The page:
[squeak-dev] No vm-display-x11 Plug-in After Building From Source On FreeBSD 10.1

B J quarterwavevertical at gmail.com
Thu Dec 18 03:23:31 UTC 2014


>> I noticed after configuring the source code that there was a warning
>> from cmake about there not being a CMakeLists.txt file in:
>> /root/Desktop/squeak/platforms/unix/npsqueak
> I think that is a harmless warning, so you can ignore it.

I'm not so sure.  After looking at a few files with that same name in
other directories, it might be critical to the overall installation
process.  I have the impression that it might contain code relating to
plug-ins, but I don't know right now which those might be.

>> Apparently, CMakeLists.txt has to be in all input directories but
>> earlier versions skipped it.  But, the current version of cmake
>> apparently won't allow it unless Policy CMP0014 is set.  I surmised
>> that by setting that parameter to OLD, I could get around it.
>> After setting that and then running "make", it appears that everything
>> was built.  I got no errors and some warnings, leading me to believe
>> that the parameter was a key factor.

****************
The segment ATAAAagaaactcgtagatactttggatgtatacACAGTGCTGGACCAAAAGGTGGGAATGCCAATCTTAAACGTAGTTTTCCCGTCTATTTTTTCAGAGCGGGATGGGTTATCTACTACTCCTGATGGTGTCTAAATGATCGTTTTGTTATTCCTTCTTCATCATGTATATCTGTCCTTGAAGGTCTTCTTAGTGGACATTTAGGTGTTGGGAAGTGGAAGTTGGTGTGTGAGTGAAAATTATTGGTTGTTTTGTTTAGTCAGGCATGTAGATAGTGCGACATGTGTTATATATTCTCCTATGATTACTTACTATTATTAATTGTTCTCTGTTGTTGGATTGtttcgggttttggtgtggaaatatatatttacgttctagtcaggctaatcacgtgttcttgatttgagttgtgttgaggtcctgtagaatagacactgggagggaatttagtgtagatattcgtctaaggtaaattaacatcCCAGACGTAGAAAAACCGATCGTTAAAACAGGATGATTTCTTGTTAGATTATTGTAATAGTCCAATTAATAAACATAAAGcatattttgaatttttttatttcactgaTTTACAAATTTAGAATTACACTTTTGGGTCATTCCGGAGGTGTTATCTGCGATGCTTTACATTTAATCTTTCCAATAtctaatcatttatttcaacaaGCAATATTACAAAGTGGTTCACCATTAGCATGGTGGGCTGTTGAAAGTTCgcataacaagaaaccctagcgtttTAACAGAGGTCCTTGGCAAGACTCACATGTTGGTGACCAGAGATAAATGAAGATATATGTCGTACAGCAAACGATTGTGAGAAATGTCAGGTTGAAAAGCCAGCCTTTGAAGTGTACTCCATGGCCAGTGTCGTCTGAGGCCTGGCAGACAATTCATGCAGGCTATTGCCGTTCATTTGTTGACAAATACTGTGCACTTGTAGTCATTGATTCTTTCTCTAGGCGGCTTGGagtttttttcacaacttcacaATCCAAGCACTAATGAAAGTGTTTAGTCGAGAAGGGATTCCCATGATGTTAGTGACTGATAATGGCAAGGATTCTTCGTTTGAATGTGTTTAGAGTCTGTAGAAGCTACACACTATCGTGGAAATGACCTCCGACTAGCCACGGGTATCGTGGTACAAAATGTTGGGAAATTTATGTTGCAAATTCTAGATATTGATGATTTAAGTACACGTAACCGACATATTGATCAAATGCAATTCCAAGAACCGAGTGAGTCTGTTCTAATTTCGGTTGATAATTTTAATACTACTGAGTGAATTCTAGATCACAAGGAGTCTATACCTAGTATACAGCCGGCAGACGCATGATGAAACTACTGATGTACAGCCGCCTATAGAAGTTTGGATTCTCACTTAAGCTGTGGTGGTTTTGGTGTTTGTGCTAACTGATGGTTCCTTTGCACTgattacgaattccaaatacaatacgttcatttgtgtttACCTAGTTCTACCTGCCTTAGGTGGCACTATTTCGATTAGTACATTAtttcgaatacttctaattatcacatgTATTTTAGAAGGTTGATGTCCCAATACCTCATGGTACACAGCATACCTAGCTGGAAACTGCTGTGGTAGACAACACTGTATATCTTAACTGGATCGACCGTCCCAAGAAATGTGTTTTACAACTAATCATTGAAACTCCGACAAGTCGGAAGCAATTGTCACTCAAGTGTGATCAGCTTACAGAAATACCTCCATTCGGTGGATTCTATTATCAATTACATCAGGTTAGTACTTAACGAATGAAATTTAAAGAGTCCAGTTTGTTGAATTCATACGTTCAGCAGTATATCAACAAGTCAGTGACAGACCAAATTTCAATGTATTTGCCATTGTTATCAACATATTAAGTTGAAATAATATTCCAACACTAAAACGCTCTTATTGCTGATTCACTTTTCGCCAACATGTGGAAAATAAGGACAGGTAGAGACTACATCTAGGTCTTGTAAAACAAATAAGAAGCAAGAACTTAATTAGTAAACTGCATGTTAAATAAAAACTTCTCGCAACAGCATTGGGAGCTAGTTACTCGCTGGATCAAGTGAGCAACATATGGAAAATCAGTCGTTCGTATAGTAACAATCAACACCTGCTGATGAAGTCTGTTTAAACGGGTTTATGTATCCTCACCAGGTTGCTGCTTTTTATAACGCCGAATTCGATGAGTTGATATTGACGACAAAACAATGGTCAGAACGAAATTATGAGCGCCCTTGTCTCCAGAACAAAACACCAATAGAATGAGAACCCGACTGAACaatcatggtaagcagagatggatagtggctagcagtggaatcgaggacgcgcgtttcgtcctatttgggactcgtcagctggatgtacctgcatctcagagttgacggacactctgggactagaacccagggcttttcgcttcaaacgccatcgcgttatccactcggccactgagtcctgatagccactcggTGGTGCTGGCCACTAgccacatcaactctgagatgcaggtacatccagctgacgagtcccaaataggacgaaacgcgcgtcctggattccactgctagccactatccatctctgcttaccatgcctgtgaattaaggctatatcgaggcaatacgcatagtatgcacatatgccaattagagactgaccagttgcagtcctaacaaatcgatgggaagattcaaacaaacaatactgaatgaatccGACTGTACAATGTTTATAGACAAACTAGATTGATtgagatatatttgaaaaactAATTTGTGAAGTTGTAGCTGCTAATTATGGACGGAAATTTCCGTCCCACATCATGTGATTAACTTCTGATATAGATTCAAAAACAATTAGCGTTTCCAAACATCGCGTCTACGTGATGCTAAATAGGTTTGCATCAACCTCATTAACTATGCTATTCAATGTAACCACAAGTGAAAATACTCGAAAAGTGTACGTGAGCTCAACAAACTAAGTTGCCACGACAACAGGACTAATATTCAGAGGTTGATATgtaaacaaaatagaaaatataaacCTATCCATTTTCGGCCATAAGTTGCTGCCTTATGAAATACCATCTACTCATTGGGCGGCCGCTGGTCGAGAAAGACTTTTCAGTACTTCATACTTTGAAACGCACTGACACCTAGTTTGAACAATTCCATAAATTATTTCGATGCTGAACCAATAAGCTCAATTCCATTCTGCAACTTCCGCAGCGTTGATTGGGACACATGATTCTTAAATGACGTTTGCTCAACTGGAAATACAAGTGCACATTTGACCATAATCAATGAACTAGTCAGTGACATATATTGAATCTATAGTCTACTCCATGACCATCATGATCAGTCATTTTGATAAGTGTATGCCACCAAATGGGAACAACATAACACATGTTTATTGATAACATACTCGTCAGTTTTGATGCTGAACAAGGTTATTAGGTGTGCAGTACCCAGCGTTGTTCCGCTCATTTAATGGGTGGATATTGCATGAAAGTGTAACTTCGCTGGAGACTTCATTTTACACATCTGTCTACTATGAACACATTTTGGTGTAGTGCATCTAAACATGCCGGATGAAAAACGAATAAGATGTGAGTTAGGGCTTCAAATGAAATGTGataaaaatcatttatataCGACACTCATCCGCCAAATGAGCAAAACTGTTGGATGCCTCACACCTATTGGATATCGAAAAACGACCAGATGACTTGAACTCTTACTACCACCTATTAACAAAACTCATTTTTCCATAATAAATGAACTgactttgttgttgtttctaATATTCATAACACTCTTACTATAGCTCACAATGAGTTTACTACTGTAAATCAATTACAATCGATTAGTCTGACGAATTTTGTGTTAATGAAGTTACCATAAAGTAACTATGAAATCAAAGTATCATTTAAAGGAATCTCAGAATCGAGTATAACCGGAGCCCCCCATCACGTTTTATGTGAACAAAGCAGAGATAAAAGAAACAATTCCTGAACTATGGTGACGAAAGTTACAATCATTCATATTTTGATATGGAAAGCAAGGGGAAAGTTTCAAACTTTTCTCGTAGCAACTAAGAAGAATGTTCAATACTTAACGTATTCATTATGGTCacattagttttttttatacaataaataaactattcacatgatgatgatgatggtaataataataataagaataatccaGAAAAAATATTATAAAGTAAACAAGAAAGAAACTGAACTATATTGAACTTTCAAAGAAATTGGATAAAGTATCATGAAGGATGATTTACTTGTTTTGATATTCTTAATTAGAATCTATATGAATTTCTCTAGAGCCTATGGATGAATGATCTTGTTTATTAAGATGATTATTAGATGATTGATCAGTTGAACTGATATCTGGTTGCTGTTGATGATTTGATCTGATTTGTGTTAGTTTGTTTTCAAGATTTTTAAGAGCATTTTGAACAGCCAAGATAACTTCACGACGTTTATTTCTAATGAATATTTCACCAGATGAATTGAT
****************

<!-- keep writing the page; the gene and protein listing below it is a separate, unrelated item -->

>> The so.vm-display-X11 plug-in now exists in:
>> /root/Desktop/squeak/build/vm-display-X11
>> so that problem appears to be solved.  However, if I run:
>> /root/Desktop/squeak/build/squeakvm
>> it can't find it unless I specify that plug-in's location using the
>> "plugins" parameter to specify its path.  Now it complains that squeak
>> can't find a sound driver.


> Just install it and give it a try. Do "sudo make install", and run
> /usr/local/bin/squeak yourimage.image

The problem is that as it is, without having run "make install",
Squeak crashes and dumps a file.

> Are you doing this all under a root user ID (I notice your build
> directory is under /root)? Bad idea, but you can skip the "sudo" part
> if you are already root.

I installed this on an external HD and I'm using it purely for
testing.  By putting it on that drive, I can go ahead and break things
without trashing what I have in my "official" installation.  By
running as root, I can look directly at files and tinker with them.
Using "sudo" doesn't always let me do that.


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